There are ten mistakes personal chefs most often make when creating their websites.
10 Mistakes to Avoid when creating your personal chef website
#1 The biggest mistake is on the home page. I see personal chefs often putting information about themselves on the home page.
Think about the potential client looking online for personal chef services in your area. When they click on your website, do you know what they’re thinking?
They're thinking “What can you do for me?” They’re truly not interested in learning the chef’s background. The chef’s background should be there, but on a different page than the home page. The landing page really needs to be all about the potential client and what you can do for them.
Mistake #2 is using more words than photos.
The second mistake is being super wordy so the website reads like a novel. One to three lines describing your services is sufficient, plus a little blurb about your background. There should be more images of your work on your website than words!
I was definitely a victim of this mistake myself when creating what I thought was a great website. I sent it over to my friend and asked, “tell me your honest feedback - what do you think?” Her only response was “too wordy.” She was so right. I think I was trying to answer all the questions a potential client might have, when I truly could answer them in a consultation. All I needed to have on my website was basic information about my services, who I am, sample menus and food photos.
It's a harsh reality, but nobody is spending more than one minute on your website. Really! They don't want to read an intensive "about me" section. Remember, the website is supposed to be all about how you can help them. How does your background help them?
#3 The third mistake I see is in the chef photo. The chef photo should look exactly like you would appear when showing up for a consultation. The potential client should be able to recognize you.
Having a photo from ten years ago really isn’t going to work. They may think you've sent your son/daughter in your place when showing up for the consultation! The photo does not have to be professionally done. A current photo taken with your cell phone is just fine.
#4 Posting poor quality food photos as representative of past work
The fourth mistake is posting poor quality food photos on the website. By quality, I don’t mean the quality of the food, I mean the quality of the photo. The lighting makes all the difference.
Cell phone cameras have come a long way. The reason why some food photos posted on websites don’t look appetizing is that the images were taken years ago. It’s time to go to your cook sessions and take some new photos, then begin slowly uploading and changing those photos to something that really showcases what you can do for your clients.
#5 Not focusing on a niche
Your services should be listed on your personal chef website, but you don’t need to list every single service you plan on doing.
You probably have one main service that makes most of your income or that you super enjoy doing, so talk about that. Spend a whole page talking about it, then on the side, “also, I offer these services." Trying to please everyone with every service possible will please nobody.
#6 Not clearly stating your location
It seems obvious, but the number six mistake (and the most common!) is not listing a service location on your website.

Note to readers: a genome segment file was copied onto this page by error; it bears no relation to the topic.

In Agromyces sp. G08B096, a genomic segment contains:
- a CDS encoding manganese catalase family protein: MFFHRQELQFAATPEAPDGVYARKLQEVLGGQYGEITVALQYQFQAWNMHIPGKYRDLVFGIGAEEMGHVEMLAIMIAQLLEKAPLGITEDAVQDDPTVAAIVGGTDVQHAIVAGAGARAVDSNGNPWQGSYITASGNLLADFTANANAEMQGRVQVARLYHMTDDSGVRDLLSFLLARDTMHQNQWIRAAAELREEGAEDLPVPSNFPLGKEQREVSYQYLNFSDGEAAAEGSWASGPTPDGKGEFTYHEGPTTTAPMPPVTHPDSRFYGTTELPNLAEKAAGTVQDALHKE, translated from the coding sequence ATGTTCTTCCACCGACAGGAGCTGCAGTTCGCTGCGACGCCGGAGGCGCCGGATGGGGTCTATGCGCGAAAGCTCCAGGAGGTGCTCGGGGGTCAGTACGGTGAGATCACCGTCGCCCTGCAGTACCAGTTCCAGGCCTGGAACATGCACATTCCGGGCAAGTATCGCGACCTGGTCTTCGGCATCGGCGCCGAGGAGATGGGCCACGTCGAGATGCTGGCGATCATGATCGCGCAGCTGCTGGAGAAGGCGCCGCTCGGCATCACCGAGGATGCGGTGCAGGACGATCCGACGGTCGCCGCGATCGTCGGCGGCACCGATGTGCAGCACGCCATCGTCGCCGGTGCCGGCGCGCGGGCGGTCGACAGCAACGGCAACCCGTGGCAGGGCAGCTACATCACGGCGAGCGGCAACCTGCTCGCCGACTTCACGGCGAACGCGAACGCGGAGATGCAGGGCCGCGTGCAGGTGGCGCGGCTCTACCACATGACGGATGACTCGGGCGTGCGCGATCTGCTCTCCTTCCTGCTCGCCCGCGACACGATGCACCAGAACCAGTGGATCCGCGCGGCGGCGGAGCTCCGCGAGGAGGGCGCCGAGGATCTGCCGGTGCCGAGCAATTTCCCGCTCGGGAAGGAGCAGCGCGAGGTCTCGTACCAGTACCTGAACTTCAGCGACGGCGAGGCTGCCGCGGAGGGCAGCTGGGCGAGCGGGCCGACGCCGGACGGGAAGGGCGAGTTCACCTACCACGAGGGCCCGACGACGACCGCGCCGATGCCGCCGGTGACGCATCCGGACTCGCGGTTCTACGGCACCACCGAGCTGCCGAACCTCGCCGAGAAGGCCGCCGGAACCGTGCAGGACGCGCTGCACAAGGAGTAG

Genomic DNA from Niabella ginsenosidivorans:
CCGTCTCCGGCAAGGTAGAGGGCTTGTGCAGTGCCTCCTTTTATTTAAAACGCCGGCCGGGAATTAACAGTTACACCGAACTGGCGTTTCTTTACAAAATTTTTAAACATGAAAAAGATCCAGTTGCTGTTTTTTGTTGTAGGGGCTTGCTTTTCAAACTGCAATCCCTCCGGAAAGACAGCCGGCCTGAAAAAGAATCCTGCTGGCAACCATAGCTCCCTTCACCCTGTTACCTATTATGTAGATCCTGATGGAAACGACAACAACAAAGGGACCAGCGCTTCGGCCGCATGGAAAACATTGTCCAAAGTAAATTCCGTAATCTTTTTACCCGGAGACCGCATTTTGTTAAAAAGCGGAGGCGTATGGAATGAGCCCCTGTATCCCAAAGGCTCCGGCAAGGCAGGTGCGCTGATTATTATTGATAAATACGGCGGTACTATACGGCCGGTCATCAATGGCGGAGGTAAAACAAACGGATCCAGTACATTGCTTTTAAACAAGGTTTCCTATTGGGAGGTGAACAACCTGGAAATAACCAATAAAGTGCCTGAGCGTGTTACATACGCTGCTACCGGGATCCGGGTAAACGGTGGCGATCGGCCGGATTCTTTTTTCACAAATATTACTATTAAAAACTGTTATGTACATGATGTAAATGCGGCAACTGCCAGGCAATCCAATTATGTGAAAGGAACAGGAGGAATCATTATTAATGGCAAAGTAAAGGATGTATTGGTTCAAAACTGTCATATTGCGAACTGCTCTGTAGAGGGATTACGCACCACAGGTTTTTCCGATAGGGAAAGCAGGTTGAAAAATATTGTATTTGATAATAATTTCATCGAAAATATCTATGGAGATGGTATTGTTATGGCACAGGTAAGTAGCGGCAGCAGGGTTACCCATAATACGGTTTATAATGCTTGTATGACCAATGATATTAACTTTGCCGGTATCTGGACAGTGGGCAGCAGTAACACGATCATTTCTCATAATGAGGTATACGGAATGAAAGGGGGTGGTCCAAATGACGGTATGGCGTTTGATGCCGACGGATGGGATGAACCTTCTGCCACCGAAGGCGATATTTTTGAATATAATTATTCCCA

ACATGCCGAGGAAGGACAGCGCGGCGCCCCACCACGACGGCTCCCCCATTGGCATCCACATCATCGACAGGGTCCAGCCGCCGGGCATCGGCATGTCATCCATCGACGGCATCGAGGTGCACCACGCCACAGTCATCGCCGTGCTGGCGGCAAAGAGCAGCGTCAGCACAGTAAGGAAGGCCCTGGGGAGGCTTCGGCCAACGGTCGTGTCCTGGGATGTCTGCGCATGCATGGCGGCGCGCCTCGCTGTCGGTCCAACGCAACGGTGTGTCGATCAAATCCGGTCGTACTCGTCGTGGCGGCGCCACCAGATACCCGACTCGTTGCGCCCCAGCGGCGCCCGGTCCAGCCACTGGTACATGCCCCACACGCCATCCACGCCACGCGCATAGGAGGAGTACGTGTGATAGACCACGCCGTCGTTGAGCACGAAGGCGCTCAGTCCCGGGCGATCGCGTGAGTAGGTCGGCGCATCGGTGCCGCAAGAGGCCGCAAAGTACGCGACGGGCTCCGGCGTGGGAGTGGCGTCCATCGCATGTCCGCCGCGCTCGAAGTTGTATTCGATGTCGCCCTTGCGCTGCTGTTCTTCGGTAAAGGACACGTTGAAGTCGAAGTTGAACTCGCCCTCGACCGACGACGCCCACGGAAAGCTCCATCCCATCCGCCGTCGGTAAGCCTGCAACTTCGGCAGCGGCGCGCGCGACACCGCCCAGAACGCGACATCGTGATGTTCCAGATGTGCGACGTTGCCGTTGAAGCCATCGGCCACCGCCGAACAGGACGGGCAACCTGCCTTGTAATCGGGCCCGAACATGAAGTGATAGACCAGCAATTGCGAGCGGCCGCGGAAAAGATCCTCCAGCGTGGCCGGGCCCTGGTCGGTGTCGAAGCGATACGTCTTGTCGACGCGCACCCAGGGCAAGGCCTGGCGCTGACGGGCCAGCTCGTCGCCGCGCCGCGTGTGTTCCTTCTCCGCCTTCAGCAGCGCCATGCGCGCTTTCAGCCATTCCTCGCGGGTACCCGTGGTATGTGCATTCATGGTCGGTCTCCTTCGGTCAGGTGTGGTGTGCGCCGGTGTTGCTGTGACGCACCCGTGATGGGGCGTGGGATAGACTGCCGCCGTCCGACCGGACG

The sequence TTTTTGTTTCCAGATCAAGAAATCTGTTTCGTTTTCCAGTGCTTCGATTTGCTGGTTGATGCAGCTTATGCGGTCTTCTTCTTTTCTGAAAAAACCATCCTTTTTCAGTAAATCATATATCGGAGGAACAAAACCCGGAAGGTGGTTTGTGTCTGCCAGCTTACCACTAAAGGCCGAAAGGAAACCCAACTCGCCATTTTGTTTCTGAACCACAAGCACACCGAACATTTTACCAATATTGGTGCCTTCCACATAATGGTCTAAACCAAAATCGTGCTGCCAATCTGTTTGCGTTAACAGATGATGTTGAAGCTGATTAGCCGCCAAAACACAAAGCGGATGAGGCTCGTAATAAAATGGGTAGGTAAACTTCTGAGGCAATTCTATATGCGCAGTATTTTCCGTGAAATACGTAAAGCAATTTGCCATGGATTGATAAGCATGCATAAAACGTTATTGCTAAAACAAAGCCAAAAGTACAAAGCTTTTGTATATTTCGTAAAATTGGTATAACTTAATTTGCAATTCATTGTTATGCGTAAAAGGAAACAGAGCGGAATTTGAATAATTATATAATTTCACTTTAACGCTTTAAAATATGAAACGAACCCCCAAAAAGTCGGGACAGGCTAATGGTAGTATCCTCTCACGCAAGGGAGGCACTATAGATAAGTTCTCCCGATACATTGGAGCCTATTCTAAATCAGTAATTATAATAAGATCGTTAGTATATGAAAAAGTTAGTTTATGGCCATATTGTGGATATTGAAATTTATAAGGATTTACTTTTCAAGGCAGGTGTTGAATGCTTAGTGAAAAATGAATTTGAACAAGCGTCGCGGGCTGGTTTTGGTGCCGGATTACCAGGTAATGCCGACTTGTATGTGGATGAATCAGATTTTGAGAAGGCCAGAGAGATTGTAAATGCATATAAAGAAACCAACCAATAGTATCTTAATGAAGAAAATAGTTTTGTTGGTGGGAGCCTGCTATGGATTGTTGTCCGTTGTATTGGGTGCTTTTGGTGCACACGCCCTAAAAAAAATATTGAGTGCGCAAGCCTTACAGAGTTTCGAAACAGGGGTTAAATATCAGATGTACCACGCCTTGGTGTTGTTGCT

You know you’ve looked around some other chef websites, so don’t act like you haven’t. Have you ever been looking around on a chef’s website and wondered, “where are they?” It’s not clear. You have to hunt all over the website to try and figure out what location they’re serving.
Even though it may be obvious, you want to list your city AND state. Do you know how many Springfields there are in the United States?
#7 Contact Form or List Your Email?
I suppose this one is subjective, but the number seven mistake I see, and again this is subjective, is putting a contact form on your website instead of listing your email.
Why do you feel the need to put a contact form on there? You’re making someone work to contact you. They have to click on the name field, fill out their name, click down on the email field, fill out their email, click down to the message field, then finally fill out their message.
If you omit the contact form and instead provide a contact email, the client will provide more information than you’re expecting. When they use their email to directly contact you and you reply back, you’re also less likely to land in their spam folder.
#8 Posting links to old social media platforms
The number eight mistake I see is listing a social platform like Facebook or Instagram, then when a potential client clicks on the link, they arrive on a page that hasn't had a post in six months.
If you’re listing social media platforms as other avenues for potential clients to check out your work, you want to be sure it’s updated or it appears you went out of business.
#9 Not updating regularly
Speaking of updating regularly, number nine is that you need to add into your work calendar to check your website at least quarterly and make sure everything is up-to-date. You might be surprised, “oh yeah, I don’t offer that service anymore,” though you forgot to take the service off your website.
When you haven’t seen your website in a while, it’s also nice to come back and view it with fresh eyes, “wow, you know what, this photo over here is not showing off my best work.” It’s cool to step back and take a fresh look back every quarter.
#10 Having zero personality
Your website should be a reflection of who you are. It should show off your personality. Put some you into your website! Designing a website is fun! Put some fun into it and add your personality.
Best Wishes & Much Success to You, Virginia Stockwell